Understanding the Pandemic’s Effects on Children’s Mental Health and Behavior

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It’s no surprise that the COVID-19 pandemic has profoundly impacted children’s lives worldwide; however, surveys show that children with neurodevelopmental conditions and their families have been disproportionally negatively affected, experiencing more emotional and behavioral problems during this difficult time. Changes in familiar routines, disruptions in treatment services and supports, and online schooling issues combined to disproportionately stress autistic individuals and their families.

“Our team is eager to support our families throughout the pandemic,” said Duke Center for Autism psychologist Naomi Davis, Ph.D., an investigator on the center’s National Institutes of Health (NIH) Autism Center of Excellence (ACE) study. “We remain incredibly grateful to those families who have participated in our research projects during the past year, despite the many added challenges associated with the pandemic. We have also been inspired by families’ commitment to partnering with our center to conduct research that will improve the lives of those on the spectrum.”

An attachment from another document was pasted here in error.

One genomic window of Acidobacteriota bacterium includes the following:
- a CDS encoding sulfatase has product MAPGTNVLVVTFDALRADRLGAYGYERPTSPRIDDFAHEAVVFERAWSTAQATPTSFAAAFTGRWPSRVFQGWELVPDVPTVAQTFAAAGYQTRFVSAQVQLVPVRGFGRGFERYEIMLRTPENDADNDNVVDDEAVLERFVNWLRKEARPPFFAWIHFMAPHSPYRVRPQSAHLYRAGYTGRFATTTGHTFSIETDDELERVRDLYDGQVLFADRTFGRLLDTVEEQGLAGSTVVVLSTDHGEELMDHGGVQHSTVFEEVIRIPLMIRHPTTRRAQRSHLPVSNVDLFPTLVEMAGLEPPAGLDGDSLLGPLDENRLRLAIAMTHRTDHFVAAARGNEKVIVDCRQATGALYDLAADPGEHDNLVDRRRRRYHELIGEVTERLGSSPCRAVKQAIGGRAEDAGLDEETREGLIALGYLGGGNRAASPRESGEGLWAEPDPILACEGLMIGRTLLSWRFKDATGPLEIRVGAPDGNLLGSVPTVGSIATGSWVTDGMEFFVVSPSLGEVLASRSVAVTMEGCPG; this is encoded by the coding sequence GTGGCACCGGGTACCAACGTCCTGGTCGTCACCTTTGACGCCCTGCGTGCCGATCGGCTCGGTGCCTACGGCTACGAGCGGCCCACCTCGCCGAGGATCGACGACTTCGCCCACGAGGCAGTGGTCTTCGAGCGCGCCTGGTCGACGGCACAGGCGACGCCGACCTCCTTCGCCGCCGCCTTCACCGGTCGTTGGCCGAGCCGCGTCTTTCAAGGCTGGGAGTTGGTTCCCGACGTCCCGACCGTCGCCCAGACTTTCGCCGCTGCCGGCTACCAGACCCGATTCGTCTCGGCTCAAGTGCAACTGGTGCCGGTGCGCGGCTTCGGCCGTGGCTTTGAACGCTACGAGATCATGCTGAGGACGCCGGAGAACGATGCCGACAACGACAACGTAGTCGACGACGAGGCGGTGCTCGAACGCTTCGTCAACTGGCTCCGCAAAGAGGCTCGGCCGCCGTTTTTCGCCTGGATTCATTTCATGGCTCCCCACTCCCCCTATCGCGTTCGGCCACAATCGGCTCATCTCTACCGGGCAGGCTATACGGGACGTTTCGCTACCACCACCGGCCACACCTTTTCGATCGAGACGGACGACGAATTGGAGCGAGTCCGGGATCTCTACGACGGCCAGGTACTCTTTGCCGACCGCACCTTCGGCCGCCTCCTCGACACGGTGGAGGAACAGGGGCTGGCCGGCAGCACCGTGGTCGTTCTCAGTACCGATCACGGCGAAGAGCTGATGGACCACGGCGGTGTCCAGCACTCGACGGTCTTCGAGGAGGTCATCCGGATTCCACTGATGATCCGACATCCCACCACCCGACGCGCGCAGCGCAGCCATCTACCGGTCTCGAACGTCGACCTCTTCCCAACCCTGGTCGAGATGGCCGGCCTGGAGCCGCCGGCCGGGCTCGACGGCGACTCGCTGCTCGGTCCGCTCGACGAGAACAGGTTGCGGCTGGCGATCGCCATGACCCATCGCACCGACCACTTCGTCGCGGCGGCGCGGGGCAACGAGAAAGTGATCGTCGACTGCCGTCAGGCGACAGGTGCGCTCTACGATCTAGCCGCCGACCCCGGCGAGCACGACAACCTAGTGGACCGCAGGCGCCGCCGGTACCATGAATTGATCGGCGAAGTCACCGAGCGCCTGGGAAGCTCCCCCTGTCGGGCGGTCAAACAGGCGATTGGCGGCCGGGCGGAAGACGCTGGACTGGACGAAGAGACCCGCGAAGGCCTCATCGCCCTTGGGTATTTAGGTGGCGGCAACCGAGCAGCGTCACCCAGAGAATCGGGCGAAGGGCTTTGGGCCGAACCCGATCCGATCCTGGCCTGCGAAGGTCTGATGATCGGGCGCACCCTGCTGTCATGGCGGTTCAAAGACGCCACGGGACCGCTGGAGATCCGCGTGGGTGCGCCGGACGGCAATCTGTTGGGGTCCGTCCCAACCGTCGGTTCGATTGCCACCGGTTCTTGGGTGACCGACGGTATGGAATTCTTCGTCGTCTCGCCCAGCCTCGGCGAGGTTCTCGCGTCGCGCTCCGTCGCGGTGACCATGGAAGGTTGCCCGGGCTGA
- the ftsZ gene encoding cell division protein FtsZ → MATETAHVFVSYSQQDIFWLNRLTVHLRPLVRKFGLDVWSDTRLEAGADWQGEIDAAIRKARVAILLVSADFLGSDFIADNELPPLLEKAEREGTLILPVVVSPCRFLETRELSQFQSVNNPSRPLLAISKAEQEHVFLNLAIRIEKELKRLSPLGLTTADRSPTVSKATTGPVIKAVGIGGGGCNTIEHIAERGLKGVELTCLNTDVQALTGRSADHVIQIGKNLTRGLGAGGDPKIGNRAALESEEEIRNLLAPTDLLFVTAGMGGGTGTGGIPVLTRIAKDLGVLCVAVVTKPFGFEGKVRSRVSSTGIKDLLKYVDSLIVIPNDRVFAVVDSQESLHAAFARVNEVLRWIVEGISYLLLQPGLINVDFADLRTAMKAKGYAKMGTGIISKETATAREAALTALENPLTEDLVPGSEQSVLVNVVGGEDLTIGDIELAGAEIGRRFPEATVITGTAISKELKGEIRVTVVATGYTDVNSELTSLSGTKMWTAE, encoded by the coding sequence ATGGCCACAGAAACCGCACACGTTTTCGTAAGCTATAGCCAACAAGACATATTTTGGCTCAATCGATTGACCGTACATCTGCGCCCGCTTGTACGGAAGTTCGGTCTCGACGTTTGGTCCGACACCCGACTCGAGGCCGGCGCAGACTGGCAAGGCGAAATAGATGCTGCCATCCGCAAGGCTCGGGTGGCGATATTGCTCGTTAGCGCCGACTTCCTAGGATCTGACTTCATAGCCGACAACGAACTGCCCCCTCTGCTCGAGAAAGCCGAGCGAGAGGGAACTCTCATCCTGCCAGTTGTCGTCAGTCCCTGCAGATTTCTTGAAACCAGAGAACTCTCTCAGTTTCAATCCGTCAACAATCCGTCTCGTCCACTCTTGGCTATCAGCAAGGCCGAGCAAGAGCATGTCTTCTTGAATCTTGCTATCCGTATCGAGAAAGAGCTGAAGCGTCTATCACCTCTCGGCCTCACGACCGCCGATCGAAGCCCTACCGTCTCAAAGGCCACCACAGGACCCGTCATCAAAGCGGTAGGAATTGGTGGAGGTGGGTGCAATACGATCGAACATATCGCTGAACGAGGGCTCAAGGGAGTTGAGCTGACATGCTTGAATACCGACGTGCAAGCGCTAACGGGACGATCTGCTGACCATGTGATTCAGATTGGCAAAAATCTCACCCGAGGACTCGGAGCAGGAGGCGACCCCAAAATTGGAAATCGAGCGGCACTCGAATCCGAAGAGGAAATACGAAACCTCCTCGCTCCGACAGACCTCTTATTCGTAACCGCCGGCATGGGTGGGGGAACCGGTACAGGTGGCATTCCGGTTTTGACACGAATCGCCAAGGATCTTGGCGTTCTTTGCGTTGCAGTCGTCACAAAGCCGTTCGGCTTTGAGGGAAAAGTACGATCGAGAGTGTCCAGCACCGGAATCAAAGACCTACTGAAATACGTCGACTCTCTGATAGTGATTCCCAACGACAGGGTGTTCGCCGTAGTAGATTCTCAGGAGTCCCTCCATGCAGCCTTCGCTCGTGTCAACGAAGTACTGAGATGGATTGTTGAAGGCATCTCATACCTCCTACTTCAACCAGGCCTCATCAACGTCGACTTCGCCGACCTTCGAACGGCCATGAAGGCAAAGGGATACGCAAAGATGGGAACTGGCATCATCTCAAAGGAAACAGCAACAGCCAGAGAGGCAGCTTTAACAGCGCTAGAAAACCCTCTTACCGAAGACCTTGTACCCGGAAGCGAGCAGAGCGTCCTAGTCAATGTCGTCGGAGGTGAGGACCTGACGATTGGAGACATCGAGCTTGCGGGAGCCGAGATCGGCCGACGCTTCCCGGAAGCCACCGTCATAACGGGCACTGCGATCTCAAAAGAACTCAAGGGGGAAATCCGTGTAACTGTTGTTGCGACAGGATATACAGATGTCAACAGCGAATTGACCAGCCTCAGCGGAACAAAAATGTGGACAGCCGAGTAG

In keeping with the center’s mission to support families in the research community, the research team has been working to better understand the impact of COVID-19 on the experience of families of young children. Marika Coffman, Ph.D., psychologist at the Duke Center for Autism, is
leading a research investigation funded by the Autism Science Foundation to study whether autistic children who have been diagnosed with both autism and ADHD or both autism and anxiety are having more difficulty coping with the pandemic than children with autism alone.

In another study, funded by the NIH, the center’s investigators are reviewing survey data completed by parents of children participating in the research program. Surveys from two groups are included and compared: Families who enrolled in the study before the start of the pandemic and those who enrolled during the initial months of the pandemic. Parents responded to questions about their emotions, such as challenges they might be experiencing in their role as a parent and feeling overwhelmed by parenting responsibilities, as well as questions about experiences of their children and balancing parenting with other aspects of life. Initial review of the data shows that families of toddlers reported significantly more stress specific to parenting during the pandemic as compared to families of toddlers surveyed before the pandemic. This was especially true for parents of autistic toddlers. The team is studying this data further, to understand specifically how the pandemic affected young autistic children’s behaviors, interactions, and progress.

“We are committed to contributing to scientific understanding about how pandemic interruptions and disruption directly affect young children and their families,” said Coffman. “What we learn can help inform improvements to services and interventions to help autistic children build resilience.”

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